Miguel Martínez is Assistant Professor of Spanish Literature in Romance Languages and Literatures and the College. His interests include Iberian and colonial literature of the early modern period; epic poetry of the Renaissance; empire, war, and military culture; and cultural history, including the history of the book. His essay “Language, Nation, and Empire in Early Modern Iberia” will appear in the forthcoming Cambridge collection A Political History of Spanish. His dissertation, “Practices and Representations of Empire: War, Printing, and Social Space in Sixteenth-Century Hispanic Epics,” explores similar themes. Martínez previously taught at Williams, Queens, and Hunter Colleges and in the City University of New York; his PhD is from the CUNY Graduate Center.

Brian Muhs, Associate Professor of Egyptology in Near Eastern Languages and Civilizations and the College, received his PhD from the University of Pennsylvania and previously taught at the Papyrological Institute of Leiden University and the University of California, Berkeley. He is the author of Receipts, Scribes and Collectors in Early Ptolemaic Thebes (2011) and Tax Receipts, Taxpayers and Taxes in Early Ptolemaic Thebes (2005), and many articles and essays. Muhs specializes in the history of ancient Egypt, particularly social, economic, and legal institutions; language contact and interaction; and the dispersion and reconstruction of archives. He has participated in archeological expeditions to Egypt in collaboration with Berkeley, Penn, Yale, the Boston Museum of Fine Arts, and Leiden University.

William Nickell is Assistant Professor in Slavic Languages and Literatures and the College. He received his PhD from the University of California, Berkeley. An expert in Russian history and culture, particularly the work of Leo Tolstoy, he previously taught at the University of California, Santa Cruz, where he was the Gary Licker Research Chair in Cowell College and Lecturer in Russian. His first book, The Death of Tolstoy: Russian on the Eve, Astapovo Station, 1910 (2010), examines the author’s final days and their significance to Russian politics in the early twentieth century. Nickell is also working on a companion to War and Peace that is under contract for 2012. A research affiliate for the Wende Museum — which focuses on Cold War artifacts and history — Nickell curated The Soviet House of Rest, which details the rise of health-focused vacation resorts in the wake of the Bolshevik Revolution. He is preparing the exhibition for a national tour in 2013.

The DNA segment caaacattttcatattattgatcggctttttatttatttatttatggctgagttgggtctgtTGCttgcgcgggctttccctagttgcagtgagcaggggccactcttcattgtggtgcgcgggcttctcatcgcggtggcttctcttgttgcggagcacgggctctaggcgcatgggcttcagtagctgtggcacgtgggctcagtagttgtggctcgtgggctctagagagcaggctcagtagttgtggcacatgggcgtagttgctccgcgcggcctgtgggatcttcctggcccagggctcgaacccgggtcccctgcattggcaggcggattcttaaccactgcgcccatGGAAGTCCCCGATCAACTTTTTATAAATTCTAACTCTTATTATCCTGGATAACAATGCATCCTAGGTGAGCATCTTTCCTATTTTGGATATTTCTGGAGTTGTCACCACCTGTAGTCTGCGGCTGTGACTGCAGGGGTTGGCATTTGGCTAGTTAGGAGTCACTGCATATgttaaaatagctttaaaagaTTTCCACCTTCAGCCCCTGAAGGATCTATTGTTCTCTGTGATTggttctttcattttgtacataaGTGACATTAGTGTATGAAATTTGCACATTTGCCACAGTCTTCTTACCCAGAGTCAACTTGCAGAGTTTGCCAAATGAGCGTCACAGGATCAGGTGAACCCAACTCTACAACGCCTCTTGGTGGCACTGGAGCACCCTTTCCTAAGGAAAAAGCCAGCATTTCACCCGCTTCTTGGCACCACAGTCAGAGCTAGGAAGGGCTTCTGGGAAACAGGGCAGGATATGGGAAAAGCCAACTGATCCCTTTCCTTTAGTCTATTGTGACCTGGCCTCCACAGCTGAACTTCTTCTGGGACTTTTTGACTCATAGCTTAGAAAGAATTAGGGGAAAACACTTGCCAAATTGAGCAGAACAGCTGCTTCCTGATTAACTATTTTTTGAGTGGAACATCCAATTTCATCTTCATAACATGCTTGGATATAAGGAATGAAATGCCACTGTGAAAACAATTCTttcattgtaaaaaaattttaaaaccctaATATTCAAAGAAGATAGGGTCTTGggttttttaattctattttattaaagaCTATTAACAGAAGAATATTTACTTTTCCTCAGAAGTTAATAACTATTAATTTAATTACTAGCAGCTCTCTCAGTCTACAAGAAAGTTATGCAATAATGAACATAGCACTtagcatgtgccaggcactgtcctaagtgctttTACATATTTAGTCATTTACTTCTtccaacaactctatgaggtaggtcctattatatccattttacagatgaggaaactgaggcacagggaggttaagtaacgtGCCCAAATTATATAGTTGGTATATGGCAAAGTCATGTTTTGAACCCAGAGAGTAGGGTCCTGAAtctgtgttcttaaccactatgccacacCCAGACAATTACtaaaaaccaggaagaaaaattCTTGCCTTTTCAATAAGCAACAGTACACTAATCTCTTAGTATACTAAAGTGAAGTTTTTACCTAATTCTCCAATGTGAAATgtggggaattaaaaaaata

Geof Oppenheimer, Associate Professor of Practice in the Arts in Visual Arts and the College, joins the faculty after serving as Collegiate Assistant Professor and Harper-Schmidt Fellow at Chicago since 2007. He earned his Master of Fine Arts degree at the University of California, Berkeley. Oppenheimer’s primary medium is installation sculpture, frequently incorporating multimedia elements, and his work explores the intersection of art and politics, using the mechanisms of aesthetic ideology as a form of political antagonism. His pieces have appeared in more than a dozen individual and solo exhibitions nationwide. Most recently, he was part of Agitated Histories at the Contemporary Museum in Baltimore, a show that will run at SITE Santa Fe through January 2012.

Vasudha Paramasivan is Assistant Professor in South Asian Languages and Civilizations and the College. She studies early modern literary and religious cultures of North India, modern Hindi literature, and South Asian literature and culture. She previously taught in the Department of Religion at Middlebury College and holds a PhD in South and Southeast Asian studies from University of California, Berkeley. Her dissertation was entitled “Between Text and Sect: Early Nineteenth Century Shifts in the Theology of Ram.” She is a member of the American Academy of Religion and the Association of Asian Studies and speaks many languages, including Hindi/Urdu, Avadhi, Braj, Sanskrit, and Tamil. As a student, Paramasivan won Berkeley’s outstanding graduate student instructor award and teaching effectiveness awards.